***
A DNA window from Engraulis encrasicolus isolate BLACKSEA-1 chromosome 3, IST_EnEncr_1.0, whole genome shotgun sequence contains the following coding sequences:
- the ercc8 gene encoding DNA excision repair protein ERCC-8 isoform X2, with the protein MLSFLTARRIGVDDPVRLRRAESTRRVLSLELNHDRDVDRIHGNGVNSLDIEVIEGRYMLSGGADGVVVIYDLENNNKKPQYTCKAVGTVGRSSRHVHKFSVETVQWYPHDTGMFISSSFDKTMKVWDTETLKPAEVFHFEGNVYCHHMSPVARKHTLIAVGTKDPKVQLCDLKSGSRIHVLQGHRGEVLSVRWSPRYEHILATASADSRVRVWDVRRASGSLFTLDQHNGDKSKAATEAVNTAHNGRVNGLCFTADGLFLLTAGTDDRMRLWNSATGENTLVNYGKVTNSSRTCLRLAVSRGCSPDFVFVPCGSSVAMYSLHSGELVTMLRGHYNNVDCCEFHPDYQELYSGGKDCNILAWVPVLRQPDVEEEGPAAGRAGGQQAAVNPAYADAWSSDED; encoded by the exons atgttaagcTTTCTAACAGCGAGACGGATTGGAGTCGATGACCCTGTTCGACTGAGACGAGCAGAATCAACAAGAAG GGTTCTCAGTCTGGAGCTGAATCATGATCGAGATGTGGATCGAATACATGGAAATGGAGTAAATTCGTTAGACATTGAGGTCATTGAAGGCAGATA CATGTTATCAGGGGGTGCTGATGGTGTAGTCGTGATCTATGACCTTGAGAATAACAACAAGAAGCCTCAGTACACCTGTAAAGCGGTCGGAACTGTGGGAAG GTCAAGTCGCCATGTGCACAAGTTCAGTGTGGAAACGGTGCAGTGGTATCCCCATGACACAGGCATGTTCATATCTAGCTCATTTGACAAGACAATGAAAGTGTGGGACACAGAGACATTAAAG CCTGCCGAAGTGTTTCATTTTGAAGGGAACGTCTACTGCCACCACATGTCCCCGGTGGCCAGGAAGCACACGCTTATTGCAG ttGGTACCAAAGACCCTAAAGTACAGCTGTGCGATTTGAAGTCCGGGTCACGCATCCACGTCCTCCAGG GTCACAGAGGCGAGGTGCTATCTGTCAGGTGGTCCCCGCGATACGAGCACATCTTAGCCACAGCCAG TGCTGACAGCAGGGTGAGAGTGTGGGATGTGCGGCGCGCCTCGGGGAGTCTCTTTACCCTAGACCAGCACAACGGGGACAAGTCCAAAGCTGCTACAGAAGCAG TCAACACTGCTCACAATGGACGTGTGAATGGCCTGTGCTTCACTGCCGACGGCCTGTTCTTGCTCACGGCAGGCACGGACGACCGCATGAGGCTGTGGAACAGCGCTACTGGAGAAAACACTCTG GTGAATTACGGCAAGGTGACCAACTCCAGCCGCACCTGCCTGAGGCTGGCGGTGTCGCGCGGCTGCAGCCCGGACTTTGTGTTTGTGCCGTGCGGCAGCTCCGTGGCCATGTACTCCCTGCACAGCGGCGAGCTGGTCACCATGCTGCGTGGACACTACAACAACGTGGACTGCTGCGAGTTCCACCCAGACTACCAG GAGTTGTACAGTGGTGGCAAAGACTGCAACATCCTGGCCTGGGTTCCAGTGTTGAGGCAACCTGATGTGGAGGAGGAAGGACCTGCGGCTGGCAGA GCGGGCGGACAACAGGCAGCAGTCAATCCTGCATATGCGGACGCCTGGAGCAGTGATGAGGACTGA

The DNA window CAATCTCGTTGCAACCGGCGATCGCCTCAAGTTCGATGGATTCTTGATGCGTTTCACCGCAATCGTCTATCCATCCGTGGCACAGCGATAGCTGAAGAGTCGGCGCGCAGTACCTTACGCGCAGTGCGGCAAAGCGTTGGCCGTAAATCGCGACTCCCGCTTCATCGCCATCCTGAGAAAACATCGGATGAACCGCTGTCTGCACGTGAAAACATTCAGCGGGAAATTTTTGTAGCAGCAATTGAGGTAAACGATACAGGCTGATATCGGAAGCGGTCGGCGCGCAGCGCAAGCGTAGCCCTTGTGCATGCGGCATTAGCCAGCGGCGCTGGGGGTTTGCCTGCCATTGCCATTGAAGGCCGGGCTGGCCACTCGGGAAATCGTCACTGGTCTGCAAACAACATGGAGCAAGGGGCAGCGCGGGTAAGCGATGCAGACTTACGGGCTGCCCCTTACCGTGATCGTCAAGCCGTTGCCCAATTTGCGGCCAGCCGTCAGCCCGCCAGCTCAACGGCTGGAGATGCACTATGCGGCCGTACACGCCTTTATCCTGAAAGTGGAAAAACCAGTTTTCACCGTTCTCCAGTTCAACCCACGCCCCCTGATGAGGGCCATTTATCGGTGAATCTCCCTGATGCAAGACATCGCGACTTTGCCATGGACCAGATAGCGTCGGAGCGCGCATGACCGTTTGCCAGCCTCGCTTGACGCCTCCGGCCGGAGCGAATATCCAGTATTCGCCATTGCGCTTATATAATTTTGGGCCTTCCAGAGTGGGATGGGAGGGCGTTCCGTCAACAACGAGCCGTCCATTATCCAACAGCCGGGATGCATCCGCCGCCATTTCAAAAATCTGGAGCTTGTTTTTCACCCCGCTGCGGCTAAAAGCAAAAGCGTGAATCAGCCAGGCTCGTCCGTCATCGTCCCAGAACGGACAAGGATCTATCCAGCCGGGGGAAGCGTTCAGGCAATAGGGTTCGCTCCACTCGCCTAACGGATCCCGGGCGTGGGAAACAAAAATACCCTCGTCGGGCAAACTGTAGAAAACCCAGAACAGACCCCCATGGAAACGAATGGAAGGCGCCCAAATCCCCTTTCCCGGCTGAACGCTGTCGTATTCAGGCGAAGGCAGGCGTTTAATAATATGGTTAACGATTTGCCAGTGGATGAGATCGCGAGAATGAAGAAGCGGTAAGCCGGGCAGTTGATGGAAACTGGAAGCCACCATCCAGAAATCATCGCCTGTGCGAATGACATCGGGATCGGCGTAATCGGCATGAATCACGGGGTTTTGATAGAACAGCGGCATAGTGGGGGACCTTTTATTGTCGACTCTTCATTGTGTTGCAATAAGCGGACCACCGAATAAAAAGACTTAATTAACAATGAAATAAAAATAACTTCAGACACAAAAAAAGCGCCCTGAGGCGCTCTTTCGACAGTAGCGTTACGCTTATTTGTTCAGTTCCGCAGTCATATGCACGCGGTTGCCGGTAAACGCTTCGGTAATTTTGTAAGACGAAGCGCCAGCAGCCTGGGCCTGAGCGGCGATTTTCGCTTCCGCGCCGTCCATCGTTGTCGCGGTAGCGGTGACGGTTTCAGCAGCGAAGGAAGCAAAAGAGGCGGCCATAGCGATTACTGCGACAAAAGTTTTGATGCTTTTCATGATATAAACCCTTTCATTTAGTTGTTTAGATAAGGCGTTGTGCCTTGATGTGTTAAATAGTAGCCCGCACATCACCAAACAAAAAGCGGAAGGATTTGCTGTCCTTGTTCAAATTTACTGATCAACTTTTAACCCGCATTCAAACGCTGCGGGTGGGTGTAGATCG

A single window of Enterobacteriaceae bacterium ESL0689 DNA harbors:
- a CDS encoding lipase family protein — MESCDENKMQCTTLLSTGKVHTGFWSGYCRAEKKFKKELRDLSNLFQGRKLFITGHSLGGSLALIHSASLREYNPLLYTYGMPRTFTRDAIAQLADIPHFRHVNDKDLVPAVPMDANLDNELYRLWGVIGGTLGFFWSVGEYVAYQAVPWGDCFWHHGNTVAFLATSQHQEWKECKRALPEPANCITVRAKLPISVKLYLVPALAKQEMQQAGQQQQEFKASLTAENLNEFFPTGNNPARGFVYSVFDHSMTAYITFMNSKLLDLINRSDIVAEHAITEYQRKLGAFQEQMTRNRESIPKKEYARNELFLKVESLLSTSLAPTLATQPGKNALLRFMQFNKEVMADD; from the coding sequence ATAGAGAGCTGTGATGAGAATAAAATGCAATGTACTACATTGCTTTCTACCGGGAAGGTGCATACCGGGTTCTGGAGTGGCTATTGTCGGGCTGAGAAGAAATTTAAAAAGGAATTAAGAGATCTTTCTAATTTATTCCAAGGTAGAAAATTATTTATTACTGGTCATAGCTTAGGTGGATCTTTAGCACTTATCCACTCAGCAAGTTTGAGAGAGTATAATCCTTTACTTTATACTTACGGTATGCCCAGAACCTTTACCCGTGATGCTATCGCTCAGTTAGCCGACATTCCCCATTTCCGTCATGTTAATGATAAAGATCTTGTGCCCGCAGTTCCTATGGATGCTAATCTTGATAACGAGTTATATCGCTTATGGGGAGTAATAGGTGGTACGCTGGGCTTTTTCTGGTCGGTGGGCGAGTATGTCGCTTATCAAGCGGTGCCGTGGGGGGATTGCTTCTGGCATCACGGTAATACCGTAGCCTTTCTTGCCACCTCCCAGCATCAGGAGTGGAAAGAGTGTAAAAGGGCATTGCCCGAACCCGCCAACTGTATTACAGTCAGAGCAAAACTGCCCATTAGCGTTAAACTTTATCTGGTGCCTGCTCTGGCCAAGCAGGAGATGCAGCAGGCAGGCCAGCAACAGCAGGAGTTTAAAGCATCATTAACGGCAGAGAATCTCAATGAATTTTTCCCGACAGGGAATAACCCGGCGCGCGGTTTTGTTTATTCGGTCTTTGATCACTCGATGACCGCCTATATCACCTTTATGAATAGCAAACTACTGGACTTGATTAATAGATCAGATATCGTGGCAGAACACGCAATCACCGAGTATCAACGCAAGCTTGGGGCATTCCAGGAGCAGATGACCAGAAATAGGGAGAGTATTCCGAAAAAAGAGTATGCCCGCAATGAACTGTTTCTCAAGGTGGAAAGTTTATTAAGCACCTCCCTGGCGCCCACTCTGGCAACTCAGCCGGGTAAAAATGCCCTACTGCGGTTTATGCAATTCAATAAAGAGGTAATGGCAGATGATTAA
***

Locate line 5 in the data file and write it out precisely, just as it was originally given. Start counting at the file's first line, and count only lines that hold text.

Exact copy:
- a CDS encoding lipase family protein — MESCDENKMQCTTLLSTGKVHTGFWSGYCRAEKKFKKELRDLSNLFQGRKLFITGHSLGGSLALIHSASLREYNPLLYTYGMPRTFTRDAIAQLADIPHFRHVNDKDLVPAVPMDANLDNELYRLWGVIGGTLGFFWSVGEYVAYQAVPWGDCFWHHGNTVAFLATSQHQEWKECKRALPEPANCITVRAKLPISVKLYLVPALAKQEMQQAGQQQQEFKASLTAENLNEFFPTGNNPARGFVYSVFDHSMTAYITFMNSKLLDLINRSDIVAEHAITEYQRKLGAFQEQMTRNRESIPKKEYARNELFLKVESLLSTSLAPTLATQPGKNALLRFMQFNKEVMADD; from the coding sequence ATAGAGAGCTGTGATGAGAATAAAATGCAATGTACTACATTGCTTTCTACCGGGAAGGTGCATACCGGGTTCTGGAGTGGCTATTGTCGGGCTGAGAAGAAATTTAAAAAGGAATTAAGAGATCTTTCTAATTTATTCCAAGGTAGAAAATTATTTATTACTGGTCATAGCTTAGGTGGATCTTTAGCACTTATCCACTCAGCAAGTTTGAGAGAGTATAATCCTTTACTTTATACTTACGGTATGCCCAGAACCTTTACCCGTGATGCTATCGCTCAGTTAGCCGACATTCCCCATTTCCGTCATGTTAATGATAAAGATCTTGTGCCCGCAGTTCCTATGGATGCTAATCTTGATAACGAGTTATATCGCTTATGGGGAGTAATAGGTGGTACGCTGGGCTTTTTCTGGTCGGTGGGCGAGTATGTCGCTTATCAAGCGGTGCCGTGGGGGGATTGCTTCTGGCATCACGGTAATACCGTAGCCTTTCTTGCCACCTCCCAGCATCAGGAGTGGAAAGAGTGTAAAAGGGCATTGCCCGAACCCGCCAACTGTATTACAGTCAGAGCAAAACTGCCCATTAGCGTTAAACTTTATCTGGTGCCTGCTCTGGCCAAGCAGGAGATGCAGCAGGCAGGCCAGCAACAGCAGGAGTTTAAAGCATCATTAACGGCAGAGAATCTCAATGAATTTTTCCCGACAGGGAATAACCCGGCGCGCGGTTTTGTTTATTCGGTCTTTGATCACTCGATGACCGCCTATATCACCTTTATGAATAGCAAACTACTGGACTTGATTAATAGATCAGATATCGTGGCAGAACACGCAATCACCGAGTATCAACGCAAGCTTGGGGCATTCCAGGAGCAGATGACCAGAAATAGGGAGAGTATTCCGAAAAAAGAGTATGCCCGCAATGAACTGTTTCTCAAGGTGGAAAGTTTATTAAGCACCTCCCTGGCGCCCACTCTGGCAACTCAGCCGGGTAAAAATGCCCTACTGCGGTTTATGCAATTCAATAAAGAGGTAATGGCAGATGATTAA